Dan Wyke’s poems have appeared in a number of publications, including London Magazine, Oxford Poetry, TLS, The Rialto, The Reader, Staple, Thumbscrew, and The Spectator. He received an Eric Gregory Award in 1999.
Waterloo Press brought out a pamphlet, Scattering Ashes, in 2004, and Waiting for the Sky to Fall, also from Waterloo Press, is his first full-length collection.
Dan was born in 1973 and has lived in Verona, Rome and London. He has an MA in twentieth-century poetry and now lives in Brighton where he works as a counsellor.
i.m. F.R. 1914-99
The first day of spring,
and roofs are steps from which
spotless gulls lift into deep blue;
a bright pool where a plane
ploughs a straight crawl.
They float, twirling like a mobile
in large, slow circles; descend
as angels, wings gold-fringed,
no trick of flight is beyond them.
We run our fingers through you,
and don’t know what to do.
The wind takes it out of our hands;
years of you slipstreaming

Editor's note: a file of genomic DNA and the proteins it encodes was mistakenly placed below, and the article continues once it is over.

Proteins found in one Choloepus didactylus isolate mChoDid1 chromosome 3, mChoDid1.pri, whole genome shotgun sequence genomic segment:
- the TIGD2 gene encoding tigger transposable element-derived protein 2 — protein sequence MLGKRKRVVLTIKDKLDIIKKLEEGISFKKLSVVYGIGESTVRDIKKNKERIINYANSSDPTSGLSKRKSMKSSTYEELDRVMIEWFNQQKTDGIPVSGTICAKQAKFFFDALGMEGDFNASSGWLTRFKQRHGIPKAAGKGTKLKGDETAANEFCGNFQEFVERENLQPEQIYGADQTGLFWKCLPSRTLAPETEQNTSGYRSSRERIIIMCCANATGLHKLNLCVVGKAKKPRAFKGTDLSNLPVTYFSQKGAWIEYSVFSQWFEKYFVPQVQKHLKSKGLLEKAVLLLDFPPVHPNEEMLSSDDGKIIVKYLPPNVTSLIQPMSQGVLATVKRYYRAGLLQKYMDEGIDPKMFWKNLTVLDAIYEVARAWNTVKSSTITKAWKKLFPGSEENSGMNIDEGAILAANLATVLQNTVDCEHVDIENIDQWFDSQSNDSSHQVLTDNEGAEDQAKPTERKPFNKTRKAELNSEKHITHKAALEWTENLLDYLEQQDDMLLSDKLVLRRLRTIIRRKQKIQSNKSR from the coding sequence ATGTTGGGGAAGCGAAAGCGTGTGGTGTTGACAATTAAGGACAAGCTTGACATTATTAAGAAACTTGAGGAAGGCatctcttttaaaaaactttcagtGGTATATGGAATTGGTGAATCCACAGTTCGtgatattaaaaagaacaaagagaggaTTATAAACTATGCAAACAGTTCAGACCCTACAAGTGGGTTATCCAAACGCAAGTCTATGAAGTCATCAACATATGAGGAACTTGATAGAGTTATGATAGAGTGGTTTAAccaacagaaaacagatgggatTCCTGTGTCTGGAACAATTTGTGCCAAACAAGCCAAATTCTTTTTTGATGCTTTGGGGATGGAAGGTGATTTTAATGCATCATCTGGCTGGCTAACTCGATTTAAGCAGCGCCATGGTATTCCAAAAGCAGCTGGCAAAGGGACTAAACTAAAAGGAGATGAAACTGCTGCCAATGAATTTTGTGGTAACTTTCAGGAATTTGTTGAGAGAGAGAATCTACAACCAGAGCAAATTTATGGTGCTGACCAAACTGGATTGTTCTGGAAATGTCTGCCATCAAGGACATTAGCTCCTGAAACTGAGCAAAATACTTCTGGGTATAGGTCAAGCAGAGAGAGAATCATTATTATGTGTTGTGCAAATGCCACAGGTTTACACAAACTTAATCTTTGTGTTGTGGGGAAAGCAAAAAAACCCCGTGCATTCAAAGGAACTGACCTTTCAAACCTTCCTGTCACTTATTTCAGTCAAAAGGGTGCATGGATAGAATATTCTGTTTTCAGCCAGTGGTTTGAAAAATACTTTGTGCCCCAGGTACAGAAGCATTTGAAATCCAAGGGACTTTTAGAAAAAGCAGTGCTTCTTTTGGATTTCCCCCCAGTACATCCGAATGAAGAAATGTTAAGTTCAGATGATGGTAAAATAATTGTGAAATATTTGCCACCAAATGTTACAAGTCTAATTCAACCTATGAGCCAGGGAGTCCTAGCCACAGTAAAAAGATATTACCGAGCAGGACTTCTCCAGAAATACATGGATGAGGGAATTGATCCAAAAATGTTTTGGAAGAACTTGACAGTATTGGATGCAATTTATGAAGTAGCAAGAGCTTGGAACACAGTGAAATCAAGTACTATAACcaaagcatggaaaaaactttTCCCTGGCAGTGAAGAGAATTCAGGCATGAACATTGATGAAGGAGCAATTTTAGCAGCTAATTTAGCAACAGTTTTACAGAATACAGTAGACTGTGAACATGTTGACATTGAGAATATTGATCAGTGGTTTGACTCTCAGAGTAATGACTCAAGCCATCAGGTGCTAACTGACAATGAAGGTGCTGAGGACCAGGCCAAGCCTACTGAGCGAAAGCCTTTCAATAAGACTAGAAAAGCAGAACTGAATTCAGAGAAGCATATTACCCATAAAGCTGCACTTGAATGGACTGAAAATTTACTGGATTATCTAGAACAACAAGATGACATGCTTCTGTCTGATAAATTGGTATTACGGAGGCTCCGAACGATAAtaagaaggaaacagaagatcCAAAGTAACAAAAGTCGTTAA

in seconds over the grass.
The lightest parts remain aloft;
the heaviest settle on chalk:
a layer that lifts us, imperceptibly.
Stubborn, some of you clings,
insists on going with me.
Driving home in the dark,
gulls flock high overhead:
gliding sleepily in and out of group,
wherever the air flows, sifted
like a flurry of unseasonable snow.
In my last year at school, for no reason I could think of
I started skipping lessons and walking up to
the chain-link fence with its hem of notebook pages
and crisp bags, around the old playing-field
sculpted into the moonscape of a private golf-course.
I climbed over where it sagged and watched
from the fringe of uncut grass the tiny figures
packing and unpacking their kit, then disappearing
in swift, silent carts behind bunkers
that seemed to be scooped out of vanilla ice-cream.
During exams the sky turned an unreadable blue;
I lay down, not even day-dreaming.
Nearby, a man teed off: tensed, head-down, aiming
in his mind’s eye for the distant hole, which seemed
impossible, given where else the ball might go.
from Waiting for the Sky to Fall (Waterloo Press, 2010)
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